Assange Extradition Order: A Day of Infamy for the United Kingdom

On June 17, British Home Secretary Priti Patel signed the order for the extradition of Julian Assange, co-founder and publisher of Wikileaks, to the United States, where he faces 175 years in prison for disclosing information on war crimes committed by the U.S. and the United Kingdom. The signing follows the ignominious ruling by a UK court in April that Assange would receive a fair trial and be “treated appropriately” in an American prison (cf. SAS 17/22).

Australian national Julian Assange has been held at the maximum-security HM Prison Belmarsh in London since 2019, although he has never been charged with any crime in Great Britain, and is precarious health due to the barbaric conditions of his detention. In a statement released on the same day, WikiLeaks declared that “this is a dark day for press freedom and British democracy…. It was in Priti Patel’s power to do the right thing. Instead she will always be remembered as an accomplice of the United States in its agenda to turn investigative journalism into a criminal enterprise.”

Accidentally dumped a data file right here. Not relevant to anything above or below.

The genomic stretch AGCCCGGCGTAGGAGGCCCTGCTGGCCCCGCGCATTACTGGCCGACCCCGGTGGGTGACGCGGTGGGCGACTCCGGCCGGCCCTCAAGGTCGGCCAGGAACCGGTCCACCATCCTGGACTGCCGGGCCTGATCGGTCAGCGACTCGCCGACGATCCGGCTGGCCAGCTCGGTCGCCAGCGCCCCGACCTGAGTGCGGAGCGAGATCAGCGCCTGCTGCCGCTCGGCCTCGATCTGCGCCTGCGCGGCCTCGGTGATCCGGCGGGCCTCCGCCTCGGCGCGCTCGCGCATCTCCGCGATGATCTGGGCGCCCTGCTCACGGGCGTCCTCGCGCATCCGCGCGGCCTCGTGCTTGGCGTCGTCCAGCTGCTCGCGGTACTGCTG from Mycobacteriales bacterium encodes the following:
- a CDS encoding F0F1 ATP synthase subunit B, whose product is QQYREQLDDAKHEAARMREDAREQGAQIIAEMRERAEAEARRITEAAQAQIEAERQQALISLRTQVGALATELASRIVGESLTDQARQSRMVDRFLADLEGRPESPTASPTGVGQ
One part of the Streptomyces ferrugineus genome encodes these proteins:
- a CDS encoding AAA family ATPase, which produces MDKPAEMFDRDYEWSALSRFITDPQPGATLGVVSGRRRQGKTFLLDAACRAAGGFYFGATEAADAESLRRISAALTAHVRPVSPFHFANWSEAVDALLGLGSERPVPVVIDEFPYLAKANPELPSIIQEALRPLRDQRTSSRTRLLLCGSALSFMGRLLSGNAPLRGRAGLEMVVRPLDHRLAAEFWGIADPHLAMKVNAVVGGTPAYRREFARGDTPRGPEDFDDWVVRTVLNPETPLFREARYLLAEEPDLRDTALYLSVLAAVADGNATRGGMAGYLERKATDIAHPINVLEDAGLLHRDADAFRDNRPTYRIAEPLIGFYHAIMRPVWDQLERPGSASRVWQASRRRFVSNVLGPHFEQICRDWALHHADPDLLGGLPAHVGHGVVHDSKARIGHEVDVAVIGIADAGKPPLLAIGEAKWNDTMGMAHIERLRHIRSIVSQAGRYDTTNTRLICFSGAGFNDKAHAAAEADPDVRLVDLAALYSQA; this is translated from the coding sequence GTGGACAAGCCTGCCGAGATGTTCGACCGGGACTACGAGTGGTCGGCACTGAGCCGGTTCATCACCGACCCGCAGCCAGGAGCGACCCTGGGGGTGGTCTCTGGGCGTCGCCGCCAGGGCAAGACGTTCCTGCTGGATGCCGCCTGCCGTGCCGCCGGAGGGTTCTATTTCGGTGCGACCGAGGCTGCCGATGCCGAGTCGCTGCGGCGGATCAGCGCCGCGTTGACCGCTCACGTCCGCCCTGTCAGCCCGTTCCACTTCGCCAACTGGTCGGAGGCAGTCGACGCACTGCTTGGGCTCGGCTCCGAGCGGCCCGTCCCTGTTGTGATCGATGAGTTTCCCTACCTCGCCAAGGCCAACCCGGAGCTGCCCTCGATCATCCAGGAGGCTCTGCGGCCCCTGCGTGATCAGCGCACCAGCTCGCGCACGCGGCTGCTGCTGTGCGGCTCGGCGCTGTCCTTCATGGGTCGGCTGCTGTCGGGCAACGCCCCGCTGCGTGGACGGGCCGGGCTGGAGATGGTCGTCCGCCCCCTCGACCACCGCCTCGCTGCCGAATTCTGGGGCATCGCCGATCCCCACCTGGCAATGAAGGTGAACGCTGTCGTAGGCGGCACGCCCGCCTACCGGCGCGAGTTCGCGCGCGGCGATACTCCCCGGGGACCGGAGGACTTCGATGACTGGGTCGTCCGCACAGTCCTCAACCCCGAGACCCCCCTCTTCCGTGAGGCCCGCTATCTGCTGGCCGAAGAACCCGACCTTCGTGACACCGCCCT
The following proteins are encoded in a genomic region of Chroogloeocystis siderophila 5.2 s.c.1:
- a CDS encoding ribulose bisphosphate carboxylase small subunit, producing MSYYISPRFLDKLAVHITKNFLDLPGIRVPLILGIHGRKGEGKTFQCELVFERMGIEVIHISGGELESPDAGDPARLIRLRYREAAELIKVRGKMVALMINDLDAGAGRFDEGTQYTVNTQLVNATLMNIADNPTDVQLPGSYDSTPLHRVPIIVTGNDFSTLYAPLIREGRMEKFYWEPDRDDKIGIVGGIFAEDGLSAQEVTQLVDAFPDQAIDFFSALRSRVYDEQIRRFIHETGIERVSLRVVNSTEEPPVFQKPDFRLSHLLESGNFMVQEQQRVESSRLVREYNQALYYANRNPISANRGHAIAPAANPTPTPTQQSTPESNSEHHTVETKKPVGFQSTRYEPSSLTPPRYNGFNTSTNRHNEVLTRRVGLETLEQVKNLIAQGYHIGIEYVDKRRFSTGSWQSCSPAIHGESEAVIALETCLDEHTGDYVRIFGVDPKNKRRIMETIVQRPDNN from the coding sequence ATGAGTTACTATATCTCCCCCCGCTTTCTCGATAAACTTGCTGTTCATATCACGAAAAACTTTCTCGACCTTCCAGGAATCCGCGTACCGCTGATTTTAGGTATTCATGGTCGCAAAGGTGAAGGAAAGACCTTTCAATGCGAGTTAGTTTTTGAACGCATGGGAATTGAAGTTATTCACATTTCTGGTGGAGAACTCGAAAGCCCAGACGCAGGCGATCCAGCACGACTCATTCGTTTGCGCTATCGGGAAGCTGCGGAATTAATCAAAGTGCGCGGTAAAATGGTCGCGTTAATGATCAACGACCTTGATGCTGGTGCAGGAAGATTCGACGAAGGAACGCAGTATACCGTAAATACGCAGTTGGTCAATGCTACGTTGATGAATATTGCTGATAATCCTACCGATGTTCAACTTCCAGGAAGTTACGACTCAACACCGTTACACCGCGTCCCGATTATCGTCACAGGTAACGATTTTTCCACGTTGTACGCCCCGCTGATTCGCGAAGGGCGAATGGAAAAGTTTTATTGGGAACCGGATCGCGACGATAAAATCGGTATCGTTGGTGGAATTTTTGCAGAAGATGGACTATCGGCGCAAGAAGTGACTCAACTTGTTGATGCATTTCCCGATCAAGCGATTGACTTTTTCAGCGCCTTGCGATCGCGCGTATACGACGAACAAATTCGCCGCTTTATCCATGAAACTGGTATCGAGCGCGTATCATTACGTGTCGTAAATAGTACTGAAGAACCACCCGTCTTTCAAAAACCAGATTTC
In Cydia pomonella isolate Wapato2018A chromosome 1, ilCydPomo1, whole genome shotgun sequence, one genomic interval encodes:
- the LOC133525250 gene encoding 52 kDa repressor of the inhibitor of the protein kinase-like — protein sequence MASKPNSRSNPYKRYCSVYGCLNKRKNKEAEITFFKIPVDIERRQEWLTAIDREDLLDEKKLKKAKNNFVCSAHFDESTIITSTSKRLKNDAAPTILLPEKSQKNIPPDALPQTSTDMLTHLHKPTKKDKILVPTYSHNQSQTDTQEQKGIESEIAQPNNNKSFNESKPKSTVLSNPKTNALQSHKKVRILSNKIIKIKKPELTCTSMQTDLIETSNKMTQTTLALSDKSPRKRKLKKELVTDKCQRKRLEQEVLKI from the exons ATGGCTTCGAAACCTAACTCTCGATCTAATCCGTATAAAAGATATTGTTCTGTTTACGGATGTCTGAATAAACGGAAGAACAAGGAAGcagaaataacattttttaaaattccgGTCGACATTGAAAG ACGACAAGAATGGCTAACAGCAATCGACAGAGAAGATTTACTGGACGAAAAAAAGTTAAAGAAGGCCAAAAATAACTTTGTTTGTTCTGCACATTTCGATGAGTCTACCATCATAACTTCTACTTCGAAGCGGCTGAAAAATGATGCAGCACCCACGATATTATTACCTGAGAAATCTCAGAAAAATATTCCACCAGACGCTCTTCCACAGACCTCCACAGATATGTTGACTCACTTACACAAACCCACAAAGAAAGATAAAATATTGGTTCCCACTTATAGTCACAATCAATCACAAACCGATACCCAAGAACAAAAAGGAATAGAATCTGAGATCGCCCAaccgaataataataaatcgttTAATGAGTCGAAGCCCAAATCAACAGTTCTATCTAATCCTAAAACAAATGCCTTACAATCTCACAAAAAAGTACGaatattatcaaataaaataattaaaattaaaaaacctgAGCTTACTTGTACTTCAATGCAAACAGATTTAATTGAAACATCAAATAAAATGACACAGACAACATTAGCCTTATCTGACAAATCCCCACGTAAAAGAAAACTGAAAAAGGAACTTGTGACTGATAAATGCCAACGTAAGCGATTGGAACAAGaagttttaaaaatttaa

Assange’s wife Stella Moris and his legal team have vowed to continue the fight for his release. They have 14 days in which to appeal the decision.

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